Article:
He was sharing a 2016 study that found NAC can guard the body against lead poisoning. Well, if you follow my articles and/or follow my groups at all, you’ll know that if a supplement claims to do something, I’m looking for the wholefood that does the same thing! This is because we get crazy claims that various compounds can’t be found in food! If it can’t be found in food, where did they get it to make the supplement??!! Well, I had memories of making entries in my nutritional/medicinal wholefoods database about heavy metal removal and lead. I also had entries for foods containing cysteine and glycine two of the building blocks of glutathione as mentioned above.

Many doctors and researchers act as if glutathione is it’s own anti-oxidant and not the multi-part compound it is. While it too can be found in various foods in its multi-part compound form, it is this multi-part nature that we need to be aware of so that we can choose the foods that boost it if our body’s appear to be lacking glutathione’s functionality.

Foods that contain Magnesium for example. In an article Mercola wrote back in May of 2022, he said:

Your levels of powerful antioxidants like glutathione are directly dependent on your magnesium status.

Cocoa for example, contains Magnesium, and an article in the journal Nutrients had this to say about the flavinols present in cocoa powder:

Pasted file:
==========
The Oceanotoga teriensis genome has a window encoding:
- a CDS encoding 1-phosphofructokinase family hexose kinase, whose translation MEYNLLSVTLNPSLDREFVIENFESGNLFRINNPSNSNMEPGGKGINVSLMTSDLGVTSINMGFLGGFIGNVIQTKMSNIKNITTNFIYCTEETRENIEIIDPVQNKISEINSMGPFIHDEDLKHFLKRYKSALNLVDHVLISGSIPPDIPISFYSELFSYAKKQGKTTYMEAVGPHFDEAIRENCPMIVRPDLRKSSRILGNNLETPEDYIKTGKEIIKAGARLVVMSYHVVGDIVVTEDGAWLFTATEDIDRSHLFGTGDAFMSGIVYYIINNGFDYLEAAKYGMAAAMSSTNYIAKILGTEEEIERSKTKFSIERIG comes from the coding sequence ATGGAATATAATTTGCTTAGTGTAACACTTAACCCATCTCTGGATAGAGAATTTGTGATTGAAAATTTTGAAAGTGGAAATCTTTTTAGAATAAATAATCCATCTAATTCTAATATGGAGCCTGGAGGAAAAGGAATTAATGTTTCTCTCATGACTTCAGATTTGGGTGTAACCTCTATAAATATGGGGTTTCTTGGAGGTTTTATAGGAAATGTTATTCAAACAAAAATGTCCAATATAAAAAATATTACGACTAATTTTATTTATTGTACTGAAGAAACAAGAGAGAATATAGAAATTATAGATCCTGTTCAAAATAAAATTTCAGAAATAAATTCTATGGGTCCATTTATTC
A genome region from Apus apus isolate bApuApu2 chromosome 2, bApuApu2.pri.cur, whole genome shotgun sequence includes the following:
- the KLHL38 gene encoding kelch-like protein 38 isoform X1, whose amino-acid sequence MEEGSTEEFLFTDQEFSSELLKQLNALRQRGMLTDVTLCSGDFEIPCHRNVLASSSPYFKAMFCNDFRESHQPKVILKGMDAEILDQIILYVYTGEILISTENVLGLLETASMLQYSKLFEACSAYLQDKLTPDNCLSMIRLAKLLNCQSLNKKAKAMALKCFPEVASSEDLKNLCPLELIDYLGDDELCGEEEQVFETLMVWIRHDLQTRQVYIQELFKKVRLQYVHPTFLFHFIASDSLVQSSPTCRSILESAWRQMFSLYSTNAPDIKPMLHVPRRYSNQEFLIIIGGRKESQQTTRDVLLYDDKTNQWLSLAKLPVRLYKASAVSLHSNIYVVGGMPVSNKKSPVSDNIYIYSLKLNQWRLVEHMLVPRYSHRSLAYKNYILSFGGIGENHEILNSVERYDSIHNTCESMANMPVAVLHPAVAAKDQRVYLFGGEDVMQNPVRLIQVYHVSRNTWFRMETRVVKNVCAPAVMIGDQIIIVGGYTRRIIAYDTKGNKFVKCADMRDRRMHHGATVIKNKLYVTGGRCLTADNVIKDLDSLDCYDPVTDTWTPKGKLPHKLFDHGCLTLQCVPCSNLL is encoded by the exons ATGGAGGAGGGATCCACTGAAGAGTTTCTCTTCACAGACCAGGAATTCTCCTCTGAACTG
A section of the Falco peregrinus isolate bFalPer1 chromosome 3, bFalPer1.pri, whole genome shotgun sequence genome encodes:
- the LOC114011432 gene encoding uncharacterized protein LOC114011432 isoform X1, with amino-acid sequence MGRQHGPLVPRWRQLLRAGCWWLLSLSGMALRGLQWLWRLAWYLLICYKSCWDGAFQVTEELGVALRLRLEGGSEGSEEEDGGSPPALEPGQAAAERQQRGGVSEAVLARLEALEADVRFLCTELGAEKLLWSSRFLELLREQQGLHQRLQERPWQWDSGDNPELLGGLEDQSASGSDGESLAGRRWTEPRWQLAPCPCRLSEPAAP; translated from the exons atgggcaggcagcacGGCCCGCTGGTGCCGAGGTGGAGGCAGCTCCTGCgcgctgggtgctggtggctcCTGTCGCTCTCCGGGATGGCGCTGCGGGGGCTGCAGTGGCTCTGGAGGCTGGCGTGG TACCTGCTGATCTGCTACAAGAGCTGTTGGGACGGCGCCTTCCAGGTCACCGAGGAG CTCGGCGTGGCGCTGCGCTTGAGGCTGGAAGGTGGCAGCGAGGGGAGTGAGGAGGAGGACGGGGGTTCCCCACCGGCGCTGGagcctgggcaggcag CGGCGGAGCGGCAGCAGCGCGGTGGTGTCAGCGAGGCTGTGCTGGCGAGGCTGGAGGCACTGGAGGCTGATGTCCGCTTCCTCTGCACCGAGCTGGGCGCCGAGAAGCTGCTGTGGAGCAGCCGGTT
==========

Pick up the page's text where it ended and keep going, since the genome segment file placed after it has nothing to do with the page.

“Cocoa polyphenols are expected to activate Nrf2, which induces the transcription of antioxidant enzymes such as glutathione peroxidase, superoxide dismutase, and heme oxygenase 1, thus blocking the production of reactive oxygen species (ROS) and nitric oxide synthase (NOS), and attenuating oxidative stress, as well as a number of cellular kinases, including the
mitogenactivated protein kinases (MAPKs).”

Nitric oxide is a good thing, but too much of a good thing is bad, so the body keeps it in check.

So we need foods that contain magnesium, cysteine, glycine, and yes, even the tri-part compound, glutathione itself. An article I read on maintaining eye health says that if you want to get more glutathione into your diet, look for sulfur-heavy foods such as eggs, garlic and asparagus. Cysteine is important to prevent vision loss. It’s already been shown that foods containing sulfurophane, namely your cruciferous vegetables, help to boost glutathione levels in the blood and brain.

deepfreeze and pumpkinsBased on the definition of cysteine by Dr. Lawrence DeSantis, and based on the descriptions of what Glutathione and Glycine do by Mercola, Seneff, and others, my database now has more whole foods listed for anti-radiation, detoxing glyphosate, and chelating lead from the body.

A whole food approach ensures your body is able to make use of nutrients in their phytochemically-balanced form, allowing for greater synergy among the various compounds found in the food you eat, than what you’ll get by taking those compounds isolated into supplement form.  Secondly, if the supplements you have relied on in the past become unavailable, it’s important to know what foods you can turn to instead, to feed your body the same nutrients.